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Pan Tropical Spotted Dolphins captured by the BOWCAM.

Watch underwater video footage of these remarkable dolphins.
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Photo: BOWCAM

January 13, 2003
Arrival in the Maldives
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Log Transcript

This is Genevieve Johnson speaking to you from the Maldives just north of the equator in the central Indian Ocean.

Our 1,200 nautical mile journey from the Seychelles was calm and untroubled. A peaceful Holidays at sea included encounters with sea birds, humpback whales and several oceanic dolphin species, among them the effervescent pan-tropical spotted dolphins. These small whales made almost daily appearances. Since entering the Indian Ocean over a year ago now, representatives from this dolphin species have accompanied us more often than any other. Distributed widely among the tropical and subtropical waters of the globe, it is probably among the ocean's most common cetacean species.

The other day, as the Odyssey crew was only 25 miles from Male, we spotted a blaze of turbulent white water caused by the vigorous leaps of about one hundred dolphins. The group turned abruptly and within seconds were beneath the Odyssey's bow. It was a large group of Pan-tropical spotted dolphins The sea conditions were perfect for viewing dolphins from the bowsprit and the crew enjoyed their last interaction with oceanic wildlife until our first research leg begins in Maldives waters.

We could distinguish between the adults that are covered in spots, and the young animals on which the spots are virtually absent. Pan tropical spotted dolphins are extremely energetic swimmers as can be seen by the footage captured on Odyssey's bowcam.

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Outside the fish market in Male.
Photo: Chris Johnson

A few hours later, the Odyssey pulled into the port of Male, the Maldives capitol. The Maldives are a series of over 1,100 small, low lying coral islands grouped together to form twenty-six atolls perched on top of a submerged mountain range. The land is dry, relatively infertile and supports a limited array of flora and fauna. As a tiny island nation in a huge ocean, the combined area of dry land makes up only 0.4%of the country. With a population of some 300,000, the growth rate is not particularly steep, though it is hard to imagine where more people could possibly fit on Male.

It is known as the world's flattest nation, with no area of natural land higher than 2.4 meters. Interestingly, it could also be viewed as one of the most mountainous regions. At over 2,000 kilometers long and 5,000 meters high, this ancient volcanic mountain range reveals peaks capped not with snow, but with coral.

A few days ago, the crew had their first opportunity in nearly two weeks to stretch their legs over a distance greater than 93 feet - the length of Odyssey. It is always exciting to arrive in a country for the first time. There are towns, streets and markets to explore, people to meet and new cultures to experience. As with every country we have worked in throughout the voyage so far, the Maldives are distinctive and diverse in their own way. The Maldivian people share a mixed Indian, Arabic and African ancestry. Male is a bustling metropolis built on a relatively tiny speck of coral sand in the middle of the ocean. A walk through town is intriguing, with mosques, markets and motorbikes - the later flying around a maze of narrow brightly colored streets. Many buildings are modern and there is much construction work underway, but the city retains many of its historic and traditional charms including old coral-stone houses. The practice of mining coral as building material has thankfully been banned.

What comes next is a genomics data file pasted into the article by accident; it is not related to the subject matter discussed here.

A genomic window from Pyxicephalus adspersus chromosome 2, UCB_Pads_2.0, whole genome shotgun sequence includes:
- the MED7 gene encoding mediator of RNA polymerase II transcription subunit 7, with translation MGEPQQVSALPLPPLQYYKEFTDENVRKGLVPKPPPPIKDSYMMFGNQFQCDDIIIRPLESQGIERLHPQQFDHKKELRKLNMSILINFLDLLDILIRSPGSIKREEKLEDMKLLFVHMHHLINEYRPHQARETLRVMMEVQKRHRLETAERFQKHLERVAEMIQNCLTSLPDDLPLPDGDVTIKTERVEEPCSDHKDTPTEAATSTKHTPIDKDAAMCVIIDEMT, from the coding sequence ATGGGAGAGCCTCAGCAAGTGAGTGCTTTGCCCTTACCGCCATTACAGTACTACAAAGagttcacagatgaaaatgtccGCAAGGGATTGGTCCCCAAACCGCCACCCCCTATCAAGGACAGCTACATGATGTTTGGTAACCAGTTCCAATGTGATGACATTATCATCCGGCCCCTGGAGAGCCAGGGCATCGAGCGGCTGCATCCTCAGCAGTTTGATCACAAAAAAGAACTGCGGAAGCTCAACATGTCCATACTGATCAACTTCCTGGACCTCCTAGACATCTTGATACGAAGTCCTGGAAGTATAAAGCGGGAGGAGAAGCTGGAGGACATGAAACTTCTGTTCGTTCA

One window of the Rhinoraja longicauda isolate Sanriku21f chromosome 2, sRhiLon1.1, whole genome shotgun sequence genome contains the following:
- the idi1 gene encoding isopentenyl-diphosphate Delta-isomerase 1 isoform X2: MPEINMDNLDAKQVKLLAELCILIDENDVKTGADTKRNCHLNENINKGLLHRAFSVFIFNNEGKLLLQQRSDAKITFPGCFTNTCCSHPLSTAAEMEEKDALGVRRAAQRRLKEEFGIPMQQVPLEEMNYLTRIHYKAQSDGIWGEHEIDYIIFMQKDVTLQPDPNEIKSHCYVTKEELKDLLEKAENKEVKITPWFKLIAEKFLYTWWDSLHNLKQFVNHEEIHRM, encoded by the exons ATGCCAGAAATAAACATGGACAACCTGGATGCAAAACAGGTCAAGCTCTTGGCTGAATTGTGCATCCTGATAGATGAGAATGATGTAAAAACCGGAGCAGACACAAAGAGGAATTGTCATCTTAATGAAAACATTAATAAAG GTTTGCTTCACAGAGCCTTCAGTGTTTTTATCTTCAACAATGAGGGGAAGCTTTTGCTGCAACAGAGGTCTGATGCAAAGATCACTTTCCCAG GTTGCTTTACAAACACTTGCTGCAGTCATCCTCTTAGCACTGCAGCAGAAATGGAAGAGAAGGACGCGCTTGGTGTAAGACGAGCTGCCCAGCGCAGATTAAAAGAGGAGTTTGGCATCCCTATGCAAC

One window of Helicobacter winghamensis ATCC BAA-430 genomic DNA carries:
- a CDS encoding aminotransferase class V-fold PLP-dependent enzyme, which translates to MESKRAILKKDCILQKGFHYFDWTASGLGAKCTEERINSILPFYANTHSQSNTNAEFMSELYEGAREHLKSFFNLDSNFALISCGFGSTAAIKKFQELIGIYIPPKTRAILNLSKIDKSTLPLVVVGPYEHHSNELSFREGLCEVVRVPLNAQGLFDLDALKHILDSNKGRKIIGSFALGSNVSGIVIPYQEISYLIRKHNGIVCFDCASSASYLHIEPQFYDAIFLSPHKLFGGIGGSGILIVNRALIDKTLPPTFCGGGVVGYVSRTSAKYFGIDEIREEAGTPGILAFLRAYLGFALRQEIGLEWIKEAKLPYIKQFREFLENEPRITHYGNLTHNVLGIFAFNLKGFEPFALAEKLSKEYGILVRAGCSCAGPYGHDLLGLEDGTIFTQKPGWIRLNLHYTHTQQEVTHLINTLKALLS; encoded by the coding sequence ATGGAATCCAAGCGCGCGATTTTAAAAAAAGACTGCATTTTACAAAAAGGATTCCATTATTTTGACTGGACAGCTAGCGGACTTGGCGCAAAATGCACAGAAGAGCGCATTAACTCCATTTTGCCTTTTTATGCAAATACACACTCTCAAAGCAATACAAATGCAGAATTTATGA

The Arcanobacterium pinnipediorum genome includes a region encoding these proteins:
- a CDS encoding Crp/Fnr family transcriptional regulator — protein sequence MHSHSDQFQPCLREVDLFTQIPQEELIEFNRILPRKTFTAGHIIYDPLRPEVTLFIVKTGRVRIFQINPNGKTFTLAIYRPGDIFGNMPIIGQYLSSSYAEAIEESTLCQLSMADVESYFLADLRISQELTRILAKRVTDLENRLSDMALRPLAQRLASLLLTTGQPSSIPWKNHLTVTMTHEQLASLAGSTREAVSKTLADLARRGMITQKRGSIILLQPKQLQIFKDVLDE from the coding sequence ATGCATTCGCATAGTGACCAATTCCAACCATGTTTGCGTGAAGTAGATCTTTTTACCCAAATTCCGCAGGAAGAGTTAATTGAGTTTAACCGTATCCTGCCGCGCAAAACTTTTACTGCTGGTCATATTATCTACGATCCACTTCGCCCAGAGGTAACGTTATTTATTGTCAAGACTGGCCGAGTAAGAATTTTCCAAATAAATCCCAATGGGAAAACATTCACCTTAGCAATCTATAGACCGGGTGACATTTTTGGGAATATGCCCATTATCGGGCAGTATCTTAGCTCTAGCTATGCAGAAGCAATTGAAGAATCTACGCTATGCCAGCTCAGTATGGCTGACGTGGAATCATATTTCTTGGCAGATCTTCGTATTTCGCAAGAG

Every afternoon, the local fishing boats or 'dhonis' return to port from their daily fishing expeditions to unload their catch and sell their goods at the market, a vibrant, noisy epicentre of activity and bargaining. The dhonis are built in many shapes and sizes, but all display a distinctive, tall, curved prow that transform them from the kinds of boats we expect to see to distinctively, regal Maldivian craft.

LatestPhoto
A Maldivian 'dhonis' boat.
Photo: Chris Johnson

It is refreshing to learn that net fishing and trawling is prohibited in Maldivian waters to seventy-five nautical miles from land. Inside this area, all fishing is done by pole and line with over 75% of the catch being tuna. This 'no nets' policy limits the amount of fish taken and it significantly reduces bycatch. The Maldivian's seem keenly aware of the need to protect their marine environment for future generations.

With a Muslim culture steeped in tradition, a unique island geography and an astoundingly rich underwater environment, all of us aboard the Odyssey are looking forward to exploring on land and to researching the waters of the Maldives.

Written by Genevieve Johnson

 
 
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